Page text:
- Associated Press - Monday, January 5, 2015

FLINT, Mich. (AP) - An abandoned home in Flint will see new life and a new purpose - better health for the community.

It’s another step toward bringing better and more complete health care to the homeless and poor in Flint.

Carriage Town Ministries will move its existing health care and health education offerings into a central location in a house across the street from the center, according to The Flint Journal ( https://bit.ly/1xdUXxR ).

When the project - a health screening and education clinic - is complete, it will provide better access to medical, dental and optometry services for Carriage Town residents, non-homeless but extremely poor men, women and children and walk-up access for anyone living on the street.

“Our objective is to catch things that could get worse if not attended to,” said Dallas Gatlin, Carriage Town Ministries executive director. “There’s a lot of work to be done there.”

Now, the services are out of sight, inside Carriage Town Ministries. The new clinic will be highly visible, with a sign in front so anyone can see the services are available.

Dr. Jack Stoker, who has been volunteering at Carriage Town for more than two years, said the house will change how they are able to help the community.

It will open up new opportunities.

“My goal is to help more of the homeless. Right now, we have kind of a sheltered group because it’s just in Carriage Town,” said Stoker, a physician at Valley Medical Center in Flint Township. “If we move over to the house across the street, then we can help more people off the street.”

Right now, Stoker visits Carriage Township Ministries every Wednesday and sees 11 to 15 patients. With the new and more accessible location, he believes he will see an increased volume of patients.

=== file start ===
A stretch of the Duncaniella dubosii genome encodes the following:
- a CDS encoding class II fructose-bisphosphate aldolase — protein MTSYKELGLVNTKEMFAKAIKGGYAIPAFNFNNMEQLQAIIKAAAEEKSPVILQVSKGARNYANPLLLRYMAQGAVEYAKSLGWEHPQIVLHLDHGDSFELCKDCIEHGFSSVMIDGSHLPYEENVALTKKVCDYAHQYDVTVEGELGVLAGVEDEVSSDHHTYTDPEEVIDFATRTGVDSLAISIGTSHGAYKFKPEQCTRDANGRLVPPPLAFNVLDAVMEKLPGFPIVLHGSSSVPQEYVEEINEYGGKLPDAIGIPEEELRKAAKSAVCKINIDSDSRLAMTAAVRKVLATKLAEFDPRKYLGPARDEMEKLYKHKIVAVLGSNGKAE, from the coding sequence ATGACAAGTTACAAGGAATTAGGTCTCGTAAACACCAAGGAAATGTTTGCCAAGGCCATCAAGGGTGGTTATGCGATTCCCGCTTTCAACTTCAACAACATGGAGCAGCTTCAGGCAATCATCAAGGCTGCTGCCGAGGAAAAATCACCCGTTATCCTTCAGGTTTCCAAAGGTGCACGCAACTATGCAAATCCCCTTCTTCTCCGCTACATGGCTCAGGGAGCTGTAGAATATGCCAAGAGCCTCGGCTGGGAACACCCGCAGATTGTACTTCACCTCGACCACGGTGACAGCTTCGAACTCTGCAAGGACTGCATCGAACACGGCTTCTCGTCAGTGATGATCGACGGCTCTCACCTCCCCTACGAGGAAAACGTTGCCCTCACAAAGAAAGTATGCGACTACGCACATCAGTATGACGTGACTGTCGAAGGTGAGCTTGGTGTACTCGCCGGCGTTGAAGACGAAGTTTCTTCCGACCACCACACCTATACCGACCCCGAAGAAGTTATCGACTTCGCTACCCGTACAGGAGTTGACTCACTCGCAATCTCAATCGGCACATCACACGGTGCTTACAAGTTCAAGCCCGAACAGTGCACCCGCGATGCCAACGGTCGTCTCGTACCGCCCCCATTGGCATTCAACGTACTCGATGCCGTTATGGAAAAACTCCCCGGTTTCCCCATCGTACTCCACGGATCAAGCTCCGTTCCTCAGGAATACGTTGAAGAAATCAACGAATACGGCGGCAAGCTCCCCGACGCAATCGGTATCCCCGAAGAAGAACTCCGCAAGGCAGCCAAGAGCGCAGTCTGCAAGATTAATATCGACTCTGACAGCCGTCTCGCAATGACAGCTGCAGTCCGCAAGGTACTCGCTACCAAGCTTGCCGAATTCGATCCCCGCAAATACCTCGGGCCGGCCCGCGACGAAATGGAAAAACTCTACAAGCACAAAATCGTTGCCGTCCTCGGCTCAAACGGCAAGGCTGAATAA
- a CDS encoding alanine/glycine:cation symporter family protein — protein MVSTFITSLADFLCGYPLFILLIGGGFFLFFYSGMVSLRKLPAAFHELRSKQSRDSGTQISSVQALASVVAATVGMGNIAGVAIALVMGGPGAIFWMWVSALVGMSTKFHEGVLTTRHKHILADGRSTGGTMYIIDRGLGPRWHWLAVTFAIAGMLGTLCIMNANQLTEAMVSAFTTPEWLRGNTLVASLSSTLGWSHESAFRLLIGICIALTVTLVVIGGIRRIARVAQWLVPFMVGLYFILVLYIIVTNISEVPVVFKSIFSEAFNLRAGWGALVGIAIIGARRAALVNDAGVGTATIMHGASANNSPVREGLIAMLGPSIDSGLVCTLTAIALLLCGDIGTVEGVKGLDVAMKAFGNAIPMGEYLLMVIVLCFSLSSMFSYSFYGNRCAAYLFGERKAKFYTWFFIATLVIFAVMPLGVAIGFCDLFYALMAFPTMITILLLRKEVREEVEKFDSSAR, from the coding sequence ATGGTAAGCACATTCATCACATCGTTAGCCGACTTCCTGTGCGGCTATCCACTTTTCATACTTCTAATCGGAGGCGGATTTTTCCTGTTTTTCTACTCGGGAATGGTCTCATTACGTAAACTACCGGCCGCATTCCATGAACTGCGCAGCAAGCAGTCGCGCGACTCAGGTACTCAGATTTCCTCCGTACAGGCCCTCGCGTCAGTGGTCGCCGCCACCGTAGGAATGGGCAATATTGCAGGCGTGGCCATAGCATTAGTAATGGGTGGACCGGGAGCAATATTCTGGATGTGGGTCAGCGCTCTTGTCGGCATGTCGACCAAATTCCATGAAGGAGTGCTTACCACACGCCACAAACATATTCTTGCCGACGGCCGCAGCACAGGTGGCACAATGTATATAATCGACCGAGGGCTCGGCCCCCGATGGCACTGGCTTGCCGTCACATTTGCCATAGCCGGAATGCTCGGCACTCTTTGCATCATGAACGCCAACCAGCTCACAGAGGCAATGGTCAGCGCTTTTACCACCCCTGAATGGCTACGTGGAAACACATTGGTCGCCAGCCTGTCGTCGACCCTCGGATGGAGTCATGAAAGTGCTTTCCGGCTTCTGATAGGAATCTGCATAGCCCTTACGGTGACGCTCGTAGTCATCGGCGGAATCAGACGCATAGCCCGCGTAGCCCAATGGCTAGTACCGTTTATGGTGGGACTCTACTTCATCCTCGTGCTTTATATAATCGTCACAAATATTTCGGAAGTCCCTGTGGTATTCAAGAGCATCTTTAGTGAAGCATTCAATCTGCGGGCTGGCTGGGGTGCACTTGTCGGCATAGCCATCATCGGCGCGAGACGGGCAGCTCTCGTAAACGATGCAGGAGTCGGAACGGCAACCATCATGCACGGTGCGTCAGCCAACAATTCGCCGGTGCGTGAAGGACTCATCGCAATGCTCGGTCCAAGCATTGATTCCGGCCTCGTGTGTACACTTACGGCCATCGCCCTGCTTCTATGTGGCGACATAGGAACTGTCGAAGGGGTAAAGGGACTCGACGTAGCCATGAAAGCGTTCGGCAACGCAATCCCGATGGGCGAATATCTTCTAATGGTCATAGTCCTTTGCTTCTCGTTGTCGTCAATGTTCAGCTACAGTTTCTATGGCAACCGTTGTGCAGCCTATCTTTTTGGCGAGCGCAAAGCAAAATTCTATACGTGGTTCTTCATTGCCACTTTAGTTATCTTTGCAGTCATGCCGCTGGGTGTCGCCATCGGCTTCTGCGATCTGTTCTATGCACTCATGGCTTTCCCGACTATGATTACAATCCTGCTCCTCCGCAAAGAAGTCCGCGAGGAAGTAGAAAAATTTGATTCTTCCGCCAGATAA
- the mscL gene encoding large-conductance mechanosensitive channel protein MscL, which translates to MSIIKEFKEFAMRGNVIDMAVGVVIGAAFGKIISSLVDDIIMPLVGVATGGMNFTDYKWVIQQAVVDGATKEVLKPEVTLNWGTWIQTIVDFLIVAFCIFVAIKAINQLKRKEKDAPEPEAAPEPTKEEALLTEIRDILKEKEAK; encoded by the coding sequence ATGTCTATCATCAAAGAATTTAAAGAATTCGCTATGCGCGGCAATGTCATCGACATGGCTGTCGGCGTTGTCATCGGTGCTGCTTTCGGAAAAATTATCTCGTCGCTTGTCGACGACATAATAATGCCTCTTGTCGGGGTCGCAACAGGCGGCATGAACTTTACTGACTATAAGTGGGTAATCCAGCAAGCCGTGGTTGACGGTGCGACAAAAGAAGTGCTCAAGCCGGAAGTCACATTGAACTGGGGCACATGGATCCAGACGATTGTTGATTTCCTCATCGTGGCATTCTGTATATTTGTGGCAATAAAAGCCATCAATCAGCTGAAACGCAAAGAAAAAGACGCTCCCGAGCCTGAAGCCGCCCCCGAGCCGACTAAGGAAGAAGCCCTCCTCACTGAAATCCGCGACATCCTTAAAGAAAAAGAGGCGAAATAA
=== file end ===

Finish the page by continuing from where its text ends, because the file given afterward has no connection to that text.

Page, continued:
If it increases drastically, he will be looking to recruit more physicians in the Flint area to volunteer their time, Stoker said.

“I think it will benefit for accessibility. People right now don’t even know we’re there. If we can get out where they can see you, then it’s going to be reaching out to more people and to more of the community. There’s so many more people on the streets we can help.”

This would allow for more walk-up patients, which currently make up roughly 10 percent of the patients, Gatlin said.

There is plenty of work still to be done on the house before it’s ready for use. The project will cost $180,000, including design, construction and remodeling, with costs covered by donations and grants.

The most aggressive plan would have the new clinic open by fall 2015.

Ollie Morris, 55, has been at Carriage Town Ministries for 17 months after an infection on his spine and emergency back surgery put him out of work and unable to pay his bills.

In that time, Morris has visited Stocker about six times, getting help with back pain, correcting his medications and managing high blood pressure, which he didn’t know he had until seeing Stocker. The health services offered, and the expansion of the clinic, will be very helpful, Morris said.

“(The expansion) is a great idea. More people need to see the doctor,” Morris said. “It will help people that don’t have insurance and families in the area. … I think there’s a lot of benefits from it.”

Carriage Town Ministries began in 1950 as the Flint Rescue Mission on the banks of the Flint River at Grand Traverse Street.

Today, it’s located in Flint’s historic Carriage Town neighborhood. It has 125 beds, the most in Genesee County, according to Carriage Town Ministries’ website.

Each year, the center provides 42,000 nights of rest, distributes 120,000 meals and provides 110,000 pieces of clothing free of charge. Carriage Town Ministries gives a sense of safety, learning, responsibility, structure and productivity, the website states.